Angela McClure and I worked on this as part of our calc I/phy I learning community. She and I plan to re-evaluate this in the Spring and I will also try this in the other learning community. I will be reaching out to some of my calculus colleagues to see if they are interested in trying this with some of our exams that are more "skill" based an not conceptual. Angela mentioned possibly looking into doing something like this with vectors in PHY121. Is this worth the time and effort with doing this? Are students willing to take advantage of this opportunity?
Providing student feedback
The Academic Success Center provides in-person tutoring for STEM courses which includes Calculus, Physics, Chemistry, and Biology. Due the discontinuation of Developmental Education courses, there has been a shift in tutoring demand for Gatekeeper and STEM courses in semester Fall 2019. With the collaboration with STEM faculty, the ASC is developing and experimenting new intiatives on how to support the increase in demand of tutoring for these subjects.
The purpose of this CATS is to really dive into one concept and try to figure out what students don't understand about basic integration. Why is everything u-sub? After each WU, I will use the information to write another WU to go further into the issues students are having. The goal is to come up with a set of questions/problems that students have to do which "attack" a concept from multiple directions. If I can cover the concept in many different ways and variations, I hope to fill any and most gaps students may have in their understanding of basic integration.
EMCC has determined that communication is important and thus, included this skill on the EMCC General Education Abilities Matrix. CIS105 has a module in which PowerPoint is taught, primarily focusing on the technological side of creating a presentation and how to incoporate the different technological aspects of the program. Time was spent discussing not only the technology of presentations, but the delivery side as well incorporating the EMCC matric indicators. Based upon the results of the mid-term presentation data, instruction/feedback will continue on the importance of verbal commun
Great ideas can happen anytime, anywhere. To make it easy to keep track of ideas for course/ lesson planning improvement, I developed a “Course Edits Tracker” worksheet in Google Docs for each ot the courses I teach. This document can be accessed anywhere, anytime, online. The form includes a field to track why the change is needed or how the idea will improve the course/ activity/ lesson along with a field to enter student performance/ measure/ outcomes of the proposed edits/ enhancements.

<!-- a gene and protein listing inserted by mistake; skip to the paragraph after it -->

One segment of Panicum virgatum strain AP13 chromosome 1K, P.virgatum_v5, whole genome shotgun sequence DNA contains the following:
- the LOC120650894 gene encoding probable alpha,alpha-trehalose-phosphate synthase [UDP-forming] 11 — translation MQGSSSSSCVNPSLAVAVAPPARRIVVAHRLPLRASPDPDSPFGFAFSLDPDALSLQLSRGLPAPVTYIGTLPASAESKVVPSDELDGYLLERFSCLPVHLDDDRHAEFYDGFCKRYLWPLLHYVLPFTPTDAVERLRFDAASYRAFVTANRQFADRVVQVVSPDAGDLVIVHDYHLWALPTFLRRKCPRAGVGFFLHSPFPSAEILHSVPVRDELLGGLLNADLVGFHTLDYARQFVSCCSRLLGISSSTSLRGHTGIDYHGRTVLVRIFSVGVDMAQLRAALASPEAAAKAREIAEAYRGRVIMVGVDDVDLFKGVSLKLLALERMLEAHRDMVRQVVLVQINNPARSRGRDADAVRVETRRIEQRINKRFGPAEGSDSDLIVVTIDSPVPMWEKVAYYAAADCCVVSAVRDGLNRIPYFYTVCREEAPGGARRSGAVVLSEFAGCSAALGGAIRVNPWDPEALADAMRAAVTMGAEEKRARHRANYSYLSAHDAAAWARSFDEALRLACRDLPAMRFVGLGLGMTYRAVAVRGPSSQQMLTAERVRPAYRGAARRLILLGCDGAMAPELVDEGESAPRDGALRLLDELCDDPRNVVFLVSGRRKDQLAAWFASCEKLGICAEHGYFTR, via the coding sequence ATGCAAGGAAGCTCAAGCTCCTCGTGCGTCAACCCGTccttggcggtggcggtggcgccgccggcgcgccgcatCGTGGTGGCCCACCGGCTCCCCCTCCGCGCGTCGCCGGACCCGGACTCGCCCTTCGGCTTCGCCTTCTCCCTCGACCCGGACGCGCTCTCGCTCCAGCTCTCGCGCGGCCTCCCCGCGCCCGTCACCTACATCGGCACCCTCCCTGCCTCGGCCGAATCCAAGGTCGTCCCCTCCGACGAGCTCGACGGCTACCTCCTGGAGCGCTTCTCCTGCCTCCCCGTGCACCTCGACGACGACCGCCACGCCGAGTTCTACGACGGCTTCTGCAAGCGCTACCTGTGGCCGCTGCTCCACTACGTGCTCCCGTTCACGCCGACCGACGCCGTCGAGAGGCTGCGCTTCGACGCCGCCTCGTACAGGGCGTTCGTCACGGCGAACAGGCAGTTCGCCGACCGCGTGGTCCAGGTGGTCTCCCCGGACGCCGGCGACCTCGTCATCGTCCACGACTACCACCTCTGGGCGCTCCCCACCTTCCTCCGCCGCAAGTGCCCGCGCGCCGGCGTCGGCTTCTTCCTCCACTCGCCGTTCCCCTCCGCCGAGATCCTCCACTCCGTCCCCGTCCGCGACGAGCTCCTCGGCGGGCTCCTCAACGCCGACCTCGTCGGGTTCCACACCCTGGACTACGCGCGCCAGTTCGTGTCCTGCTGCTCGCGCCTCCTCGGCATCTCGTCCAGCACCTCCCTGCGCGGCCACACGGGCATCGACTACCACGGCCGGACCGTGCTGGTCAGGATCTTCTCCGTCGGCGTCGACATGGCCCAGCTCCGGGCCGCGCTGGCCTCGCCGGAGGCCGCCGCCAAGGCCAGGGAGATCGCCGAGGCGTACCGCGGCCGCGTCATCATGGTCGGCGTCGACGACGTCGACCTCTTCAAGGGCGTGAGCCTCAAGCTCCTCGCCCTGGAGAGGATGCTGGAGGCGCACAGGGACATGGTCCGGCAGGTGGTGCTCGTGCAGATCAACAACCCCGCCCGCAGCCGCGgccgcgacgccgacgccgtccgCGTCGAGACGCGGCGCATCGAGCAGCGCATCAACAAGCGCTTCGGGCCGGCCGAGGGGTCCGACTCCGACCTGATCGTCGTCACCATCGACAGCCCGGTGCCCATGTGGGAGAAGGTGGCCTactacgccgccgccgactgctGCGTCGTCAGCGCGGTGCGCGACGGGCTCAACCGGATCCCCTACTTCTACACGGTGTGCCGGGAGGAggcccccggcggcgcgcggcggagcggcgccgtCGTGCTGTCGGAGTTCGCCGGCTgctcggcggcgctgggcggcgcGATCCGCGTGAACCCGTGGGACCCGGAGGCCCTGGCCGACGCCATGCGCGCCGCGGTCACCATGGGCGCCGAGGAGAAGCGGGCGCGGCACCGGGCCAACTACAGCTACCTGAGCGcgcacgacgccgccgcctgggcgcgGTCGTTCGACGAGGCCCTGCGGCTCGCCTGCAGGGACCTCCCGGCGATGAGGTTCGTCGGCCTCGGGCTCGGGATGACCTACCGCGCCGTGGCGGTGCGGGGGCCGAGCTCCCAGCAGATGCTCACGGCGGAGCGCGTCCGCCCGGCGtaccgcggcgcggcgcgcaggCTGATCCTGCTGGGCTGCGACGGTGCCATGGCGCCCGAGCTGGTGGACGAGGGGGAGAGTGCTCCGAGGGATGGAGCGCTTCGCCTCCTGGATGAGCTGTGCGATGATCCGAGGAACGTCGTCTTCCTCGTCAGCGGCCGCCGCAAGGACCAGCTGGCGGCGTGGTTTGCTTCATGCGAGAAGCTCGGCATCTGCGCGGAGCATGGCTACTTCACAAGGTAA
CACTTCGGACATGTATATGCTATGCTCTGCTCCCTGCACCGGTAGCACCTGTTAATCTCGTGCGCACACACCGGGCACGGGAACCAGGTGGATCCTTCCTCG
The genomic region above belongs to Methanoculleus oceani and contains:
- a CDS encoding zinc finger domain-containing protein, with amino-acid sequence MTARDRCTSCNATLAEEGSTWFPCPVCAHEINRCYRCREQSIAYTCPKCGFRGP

Time from subject matter in class to attend the 2019 Spring Student Success Fair was worthwhile.
We increased the acceptance rate at the Student Conference 2018 while increasing rigor by providing scaffolding and a revise/resubmit process with support structures. Acceptance rates rose significantly from 28.7% in 2017 to 70% in 2018 with added rigor as expressed by MCCCD faculty who had attended previous conferences. Additionally, for the first time, 9 out of 10 MCCCD colleges participated in the conferences.
Applying course content to real world experience so students understand why they are learning an applicable skill. Although using desktop publishing programs such as Adobe InDesign is a critical skill expected in many graphic design occupations, few students understand what desktop publishing is or how important it is. I wanted my EMCC students to experience the "scratch and sniff" effects of producing and publishing print products. So, when I first taught Adobe InDesign in Fall 2016, I arranged for my students to create print products for the Career and Transfer Center.
When teaching Abnormal Psychology I have a number of student outcomes beyond course competencies: Critical thinking about mental health and mental illness, paradigm shifting, and reducing or eliminating mental health stigma. I use an extremely high contact and time intensive teaching style in this online class to attempt to achieve these outcomes.
Students do poorly on exam 1. Students participated in a study activity during one class period one week before exam 1. The activity emphasized novel presentation of material (puzzle), repetition, additional study time, interaction with other students and the instructor. The material studied accounted for about 50% of the first exam. Averages of the exam 1 did not differ from averages of 7 previous classes, but grades of A and B almost doubled in the activity group.